Study finds Nova Scotia has highest rate of leptospirosis in dogs
10-year study looked at thousands of cases of the potentially deadly disease
A new study says Nova Scotia tops the country for the highest percentage of dogs that test positive for a potentially deadly disease.
Leptospirosis, also called lepto, is a bacterial infection in dogs that kills more than 25 per cent of infected animals.
Lepto is transmitted through urine and urine-contaminated water such as puddles. Symptoms include dogs being lethargic and vomiting and can range from subtle to severe. The disease is zoonotic, so it can be transmitted to humans.
Researchers at the Atlantic Veterinary College at the University of Prince Edward Island looked at 10,437 positive tests of lepto in dogs from clinics across Canada over a 10-year period.
Nova Scotia had the highest rate of lepto cases with 19 per cent of tests being positive. Ontario was second with 10 per cent.
Manitoba and Alberta had the lowest rate of positive tests at just one per cent.
"When we see numbers that come that high in close to 20 per cent, I would argue that's quite concerning," said Dr. Jason Stull, an assistant professor at the Atlantic Veterinary College.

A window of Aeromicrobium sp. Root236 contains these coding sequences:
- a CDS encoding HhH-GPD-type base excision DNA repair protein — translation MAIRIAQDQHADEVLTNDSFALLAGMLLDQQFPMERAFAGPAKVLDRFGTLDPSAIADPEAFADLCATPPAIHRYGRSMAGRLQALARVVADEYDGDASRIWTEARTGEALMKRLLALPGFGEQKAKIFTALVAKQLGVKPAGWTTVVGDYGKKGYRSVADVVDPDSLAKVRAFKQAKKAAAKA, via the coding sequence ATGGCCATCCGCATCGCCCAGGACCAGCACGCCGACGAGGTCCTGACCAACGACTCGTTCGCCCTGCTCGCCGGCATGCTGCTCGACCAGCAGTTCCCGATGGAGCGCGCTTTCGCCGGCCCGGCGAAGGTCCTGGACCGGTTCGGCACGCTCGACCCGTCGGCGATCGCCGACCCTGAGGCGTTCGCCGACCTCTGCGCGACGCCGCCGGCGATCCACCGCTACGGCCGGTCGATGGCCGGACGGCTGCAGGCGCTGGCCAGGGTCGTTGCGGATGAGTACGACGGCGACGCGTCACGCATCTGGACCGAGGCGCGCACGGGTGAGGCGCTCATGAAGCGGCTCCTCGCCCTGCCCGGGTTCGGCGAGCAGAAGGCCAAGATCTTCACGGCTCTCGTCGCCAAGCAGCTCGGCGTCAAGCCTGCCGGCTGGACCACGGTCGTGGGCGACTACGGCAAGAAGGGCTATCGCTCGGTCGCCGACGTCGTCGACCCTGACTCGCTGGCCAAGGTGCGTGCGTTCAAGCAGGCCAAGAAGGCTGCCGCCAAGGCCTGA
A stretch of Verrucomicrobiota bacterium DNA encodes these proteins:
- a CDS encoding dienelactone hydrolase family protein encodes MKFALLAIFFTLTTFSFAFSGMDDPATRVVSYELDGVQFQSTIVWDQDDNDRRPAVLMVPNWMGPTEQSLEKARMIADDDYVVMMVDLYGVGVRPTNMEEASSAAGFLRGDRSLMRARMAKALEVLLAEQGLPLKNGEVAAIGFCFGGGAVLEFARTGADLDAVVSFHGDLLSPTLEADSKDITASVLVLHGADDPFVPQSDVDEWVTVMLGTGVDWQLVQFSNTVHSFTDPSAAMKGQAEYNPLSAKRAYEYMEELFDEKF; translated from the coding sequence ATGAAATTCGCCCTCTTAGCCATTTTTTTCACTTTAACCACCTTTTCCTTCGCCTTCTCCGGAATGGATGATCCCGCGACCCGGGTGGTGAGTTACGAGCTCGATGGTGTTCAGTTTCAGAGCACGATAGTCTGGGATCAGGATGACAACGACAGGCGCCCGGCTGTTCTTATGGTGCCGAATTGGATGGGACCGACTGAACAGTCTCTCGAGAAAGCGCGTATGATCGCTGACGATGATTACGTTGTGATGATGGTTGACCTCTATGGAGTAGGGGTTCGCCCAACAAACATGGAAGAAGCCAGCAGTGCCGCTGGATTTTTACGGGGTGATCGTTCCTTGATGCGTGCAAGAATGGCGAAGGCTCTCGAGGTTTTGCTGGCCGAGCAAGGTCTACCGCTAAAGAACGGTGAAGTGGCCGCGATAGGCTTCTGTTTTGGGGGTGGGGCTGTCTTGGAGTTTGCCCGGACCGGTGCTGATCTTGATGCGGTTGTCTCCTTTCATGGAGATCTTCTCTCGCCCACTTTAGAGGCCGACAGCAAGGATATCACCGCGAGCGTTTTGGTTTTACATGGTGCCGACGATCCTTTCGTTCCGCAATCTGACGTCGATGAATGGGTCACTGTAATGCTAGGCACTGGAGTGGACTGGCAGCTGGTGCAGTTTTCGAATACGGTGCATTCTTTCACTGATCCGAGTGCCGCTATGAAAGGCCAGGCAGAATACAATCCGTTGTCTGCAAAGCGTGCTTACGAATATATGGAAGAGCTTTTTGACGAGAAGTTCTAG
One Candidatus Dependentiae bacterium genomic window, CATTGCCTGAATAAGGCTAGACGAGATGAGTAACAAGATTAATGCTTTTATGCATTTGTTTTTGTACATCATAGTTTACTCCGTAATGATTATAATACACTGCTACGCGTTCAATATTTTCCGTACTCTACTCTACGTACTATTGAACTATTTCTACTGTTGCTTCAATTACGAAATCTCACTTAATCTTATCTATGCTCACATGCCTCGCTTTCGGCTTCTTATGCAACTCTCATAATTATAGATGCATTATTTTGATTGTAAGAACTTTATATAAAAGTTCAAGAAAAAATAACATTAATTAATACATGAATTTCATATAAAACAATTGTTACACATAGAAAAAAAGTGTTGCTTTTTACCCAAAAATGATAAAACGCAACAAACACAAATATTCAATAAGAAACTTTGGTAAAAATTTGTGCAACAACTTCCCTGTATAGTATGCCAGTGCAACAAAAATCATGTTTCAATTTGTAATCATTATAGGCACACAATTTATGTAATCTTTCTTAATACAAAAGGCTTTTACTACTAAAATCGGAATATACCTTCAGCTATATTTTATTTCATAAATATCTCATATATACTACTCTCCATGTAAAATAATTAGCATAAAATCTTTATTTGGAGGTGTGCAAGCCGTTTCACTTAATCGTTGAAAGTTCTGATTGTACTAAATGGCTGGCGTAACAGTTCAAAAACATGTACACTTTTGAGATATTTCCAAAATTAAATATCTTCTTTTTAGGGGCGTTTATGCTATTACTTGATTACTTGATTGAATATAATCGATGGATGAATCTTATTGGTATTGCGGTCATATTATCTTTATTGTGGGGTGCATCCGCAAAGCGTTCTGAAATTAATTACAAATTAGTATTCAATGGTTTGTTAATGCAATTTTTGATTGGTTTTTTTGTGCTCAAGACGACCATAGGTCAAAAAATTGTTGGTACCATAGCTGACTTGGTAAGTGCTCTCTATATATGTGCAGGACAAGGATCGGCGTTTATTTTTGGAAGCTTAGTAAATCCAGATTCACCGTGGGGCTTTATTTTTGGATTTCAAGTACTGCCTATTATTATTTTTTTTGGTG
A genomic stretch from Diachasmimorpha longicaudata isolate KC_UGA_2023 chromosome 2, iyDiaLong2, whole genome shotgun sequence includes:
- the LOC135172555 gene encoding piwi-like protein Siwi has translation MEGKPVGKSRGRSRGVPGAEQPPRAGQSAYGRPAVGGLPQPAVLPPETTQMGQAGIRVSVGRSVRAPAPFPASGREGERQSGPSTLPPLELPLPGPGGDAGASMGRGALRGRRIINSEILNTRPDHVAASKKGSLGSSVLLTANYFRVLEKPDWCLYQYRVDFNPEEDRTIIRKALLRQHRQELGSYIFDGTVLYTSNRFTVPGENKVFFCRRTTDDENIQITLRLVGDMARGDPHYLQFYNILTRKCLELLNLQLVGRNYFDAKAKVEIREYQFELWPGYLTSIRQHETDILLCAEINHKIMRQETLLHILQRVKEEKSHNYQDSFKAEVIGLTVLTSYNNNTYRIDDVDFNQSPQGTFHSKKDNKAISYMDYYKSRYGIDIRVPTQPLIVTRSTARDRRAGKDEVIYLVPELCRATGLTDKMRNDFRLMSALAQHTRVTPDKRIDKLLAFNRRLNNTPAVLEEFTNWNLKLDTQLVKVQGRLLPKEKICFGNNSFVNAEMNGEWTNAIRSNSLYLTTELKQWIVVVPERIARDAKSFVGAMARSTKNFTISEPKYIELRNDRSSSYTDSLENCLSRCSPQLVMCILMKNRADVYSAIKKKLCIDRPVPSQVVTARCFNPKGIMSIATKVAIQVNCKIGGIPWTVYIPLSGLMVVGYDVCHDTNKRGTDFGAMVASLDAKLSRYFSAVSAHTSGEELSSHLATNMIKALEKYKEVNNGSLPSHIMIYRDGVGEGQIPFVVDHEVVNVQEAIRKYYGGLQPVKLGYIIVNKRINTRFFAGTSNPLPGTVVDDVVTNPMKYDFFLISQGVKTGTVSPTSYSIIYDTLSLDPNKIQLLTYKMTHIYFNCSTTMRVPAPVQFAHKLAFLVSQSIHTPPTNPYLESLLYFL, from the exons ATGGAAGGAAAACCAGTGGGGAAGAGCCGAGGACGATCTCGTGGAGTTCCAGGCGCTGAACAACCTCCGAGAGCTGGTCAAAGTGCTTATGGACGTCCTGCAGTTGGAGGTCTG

He said the study is a first in looking at how common lepto is in Canada.
The study looked at dogs' age, sex and breed, as well as when the positive test was performed.
Dogs have a higher risk of contracting lepto if they are male, less than a year old, a smaller breed and live in an urban area, according to the analysis.
Halifax vet not surprised by study findings
A Halifax veterinarian said she's not surprised Nova Scotia has the highest rate of positive lepto tests in Canada.
"Given the rodent population that we have in Nova Scotia, as well as all of the stagnant water sources, it makes perfect sense to me that we would be the highest prevalence in the country," said Dr. Katie O'Hanley with the North End Animal Hospital.
There was a lepto outbreak in Halifax in 2017 with 20 to 30 cases being sent to an emergency clinic.
"I think a lot of people are more aware of it now and are vaccinating their dogs for it," O'Hanley said.
She said her clinic isn't seeing many cases of lepto right now, but cautions that may be due to a lack of testing for it.
"I think that lepto is a lot more prevalent than we think it is," O'Hanley said. "Just because we only get five to 10 positive tests doesn't mean that there's not more out there."
MORE TOP STORIES